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Asthma
Zoey Bell

A persistent case of bronchitis first brought 5-year-old Zoey Bell from her home in Gadsden to see pulmonologists at Children’s of Alabama. “She had had a lot of problems before she was diagnosed and had chronic, recurring bronchitis,” said her mother, Miranda Bell. “We had been battling that for a year and she was really sick.”

Doctors in the Pulmonary Medicine Clinic diagnosed Zoey with asthma. “It was a relief to know what was wrong with her,” Bell said. “The doctors and nurses were just wonderful. They gave us a pamphlet that showed how her lungs worked and explained that her constant stuffy nose and cough were because her bronchial tubes were inflamed. They went step-by-step in their explanations and set her up on a controller medication and a rescue inhaler if needed.”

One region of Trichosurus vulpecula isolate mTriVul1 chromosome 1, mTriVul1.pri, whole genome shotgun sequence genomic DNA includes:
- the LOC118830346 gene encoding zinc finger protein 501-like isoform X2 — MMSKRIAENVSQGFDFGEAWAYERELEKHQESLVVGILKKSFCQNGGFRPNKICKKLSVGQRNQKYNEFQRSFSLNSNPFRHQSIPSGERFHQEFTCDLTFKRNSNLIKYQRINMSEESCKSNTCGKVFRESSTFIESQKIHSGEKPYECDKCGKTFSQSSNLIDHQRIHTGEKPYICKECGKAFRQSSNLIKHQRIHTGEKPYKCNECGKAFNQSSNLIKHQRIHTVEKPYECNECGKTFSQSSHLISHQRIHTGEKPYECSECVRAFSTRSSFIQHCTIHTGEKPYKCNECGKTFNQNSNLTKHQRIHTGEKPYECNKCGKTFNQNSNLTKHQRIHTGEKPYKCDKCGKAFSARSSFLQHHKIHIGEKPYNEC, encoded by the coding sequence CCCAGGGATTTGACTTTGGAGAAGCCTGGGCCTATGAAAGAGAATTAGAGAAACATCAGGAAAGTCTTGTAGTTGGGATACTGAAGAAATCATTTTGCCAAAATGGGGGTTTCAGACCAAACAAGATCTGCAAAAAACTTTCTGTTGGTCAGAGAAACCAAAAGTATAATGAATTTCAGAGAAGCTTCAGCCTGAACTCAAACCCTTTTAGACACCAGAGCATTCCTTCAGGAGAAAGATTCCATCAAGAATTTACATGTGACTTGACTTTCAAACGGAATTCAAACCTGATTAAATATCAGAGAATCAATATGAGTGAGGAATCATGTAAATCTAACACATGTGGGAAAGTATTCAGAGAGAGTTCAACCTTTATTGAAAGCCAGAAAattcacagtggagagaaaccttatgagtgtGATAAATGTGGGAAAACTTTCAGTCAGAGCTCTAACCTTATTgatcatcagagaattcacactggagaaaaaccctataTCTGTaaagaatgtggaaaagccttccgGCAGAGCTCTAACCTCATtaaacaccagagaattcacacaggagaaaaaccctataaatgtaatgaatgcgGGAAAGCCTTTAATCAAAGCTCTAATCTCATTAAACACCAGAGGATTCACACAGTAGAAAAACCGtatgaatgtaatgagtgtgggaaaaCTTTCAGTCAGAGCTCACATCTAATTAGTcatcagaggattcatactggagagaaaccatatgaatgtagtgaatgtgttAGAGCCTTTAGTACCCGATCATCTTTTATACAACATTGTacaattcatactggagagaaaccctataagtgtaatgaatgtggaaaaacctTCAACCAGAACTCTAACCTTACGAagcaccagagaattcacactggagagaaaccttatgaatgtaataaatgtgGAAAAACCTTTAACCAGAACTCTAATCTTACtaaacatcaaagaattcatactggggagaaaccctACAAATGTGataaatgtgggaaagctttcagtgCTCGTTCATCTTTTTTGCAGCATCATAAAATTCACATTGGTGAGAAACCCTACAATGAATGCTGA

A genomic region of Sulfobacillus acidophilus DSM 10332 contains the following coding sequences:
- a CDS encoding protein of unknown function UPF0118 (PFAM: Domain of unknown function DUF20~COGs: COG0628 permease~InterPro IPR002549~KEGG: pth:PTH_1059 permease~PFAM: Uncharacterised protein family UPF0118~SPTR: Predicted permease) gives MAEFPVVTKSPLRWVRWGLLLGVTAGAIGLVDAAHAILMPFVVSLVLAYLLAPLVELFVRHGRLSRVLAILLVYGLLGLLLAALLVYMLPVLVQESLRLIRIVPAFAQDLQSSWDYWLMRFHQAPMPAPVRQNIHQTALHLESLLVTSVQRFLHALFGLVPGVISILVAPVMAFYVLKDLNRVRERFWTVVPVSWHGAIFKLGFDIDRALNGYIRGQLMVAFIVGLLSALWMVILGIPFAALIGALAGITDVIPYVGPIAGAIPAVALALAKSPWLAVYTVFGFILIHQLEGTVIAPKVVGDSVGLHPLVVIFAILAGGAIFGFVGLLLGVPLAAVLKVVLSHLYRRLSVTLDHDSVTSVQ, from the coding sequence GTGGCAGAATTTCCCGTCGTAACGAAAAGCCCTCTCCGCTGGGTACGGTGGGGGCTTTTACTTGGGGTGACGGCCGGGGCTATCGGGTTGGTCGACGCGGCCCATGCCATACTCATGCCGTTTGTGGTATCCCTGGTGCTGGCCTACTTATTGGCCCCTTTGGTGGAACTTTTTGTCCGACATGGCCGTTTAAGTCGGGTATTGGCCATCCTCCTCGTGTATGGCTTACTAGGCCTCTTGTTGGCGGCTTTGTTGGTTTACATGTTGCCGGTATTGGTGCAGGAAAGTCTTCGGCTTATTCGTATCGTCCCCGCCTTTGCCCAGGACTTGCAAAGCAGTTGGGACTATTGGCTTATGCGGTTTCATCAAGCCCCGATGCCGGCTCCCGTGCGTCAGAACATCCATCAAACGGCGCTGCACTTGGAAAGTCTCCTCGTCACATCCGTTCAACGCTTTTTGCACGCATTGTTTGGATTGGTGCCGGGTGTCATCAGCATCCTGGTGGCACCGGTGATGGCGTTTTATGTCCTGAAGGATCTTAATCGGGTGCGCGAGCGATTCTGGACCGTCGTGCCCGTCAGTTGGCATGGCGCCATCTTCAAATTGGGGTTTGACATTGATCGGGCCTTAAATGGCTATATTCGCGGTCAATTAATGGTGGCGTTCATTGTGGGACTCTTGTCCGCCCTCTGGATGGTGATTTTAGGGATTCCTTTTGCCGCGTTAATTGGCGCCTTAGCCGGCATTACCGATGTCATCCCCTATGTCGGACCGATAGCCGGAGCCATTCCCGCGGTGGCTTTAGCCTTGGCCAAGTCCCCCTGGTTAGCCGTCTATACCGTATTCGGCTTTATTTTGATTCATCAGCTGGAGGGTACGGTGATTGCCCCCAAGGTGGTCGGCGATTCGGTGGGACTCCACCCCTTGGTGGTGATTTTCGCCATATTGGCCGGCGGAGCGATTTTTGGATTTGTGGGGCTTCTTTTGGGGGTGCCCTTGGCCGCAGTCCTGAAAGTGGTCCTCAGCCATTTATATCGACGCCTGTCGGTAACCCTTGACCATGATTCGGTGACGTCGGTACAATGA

Today, Zoey is an active first-grader who enjoys school, Girl Scouts and playing with her older brother, little sister and her cousins. “We’ve explained to her that there are no limits on what she can do,” Bell said. “She just has to be careful not to get short-winded or in a situation where she can’t breathe.”

While her mother and her teachers at school keep a watchful eye on her, Zoey has also learned to recognize the warning symptoms of a potential asthma attack. “If she does, she knows she needs her inhaler and she’s learned to do it herself if she needs it,” Bell said. “We have inhalers at home, at school and in the car so she always knows where one is.”

Zoey’s medications are helping to control her asthma and she visits the Pulmonary Clinic every three to six months. “Zoey loves to go to Children’s,” Bell said. “It’s a drive from Gadsden, but I’d rather go where she can be treated by the doctors at Children’s.”
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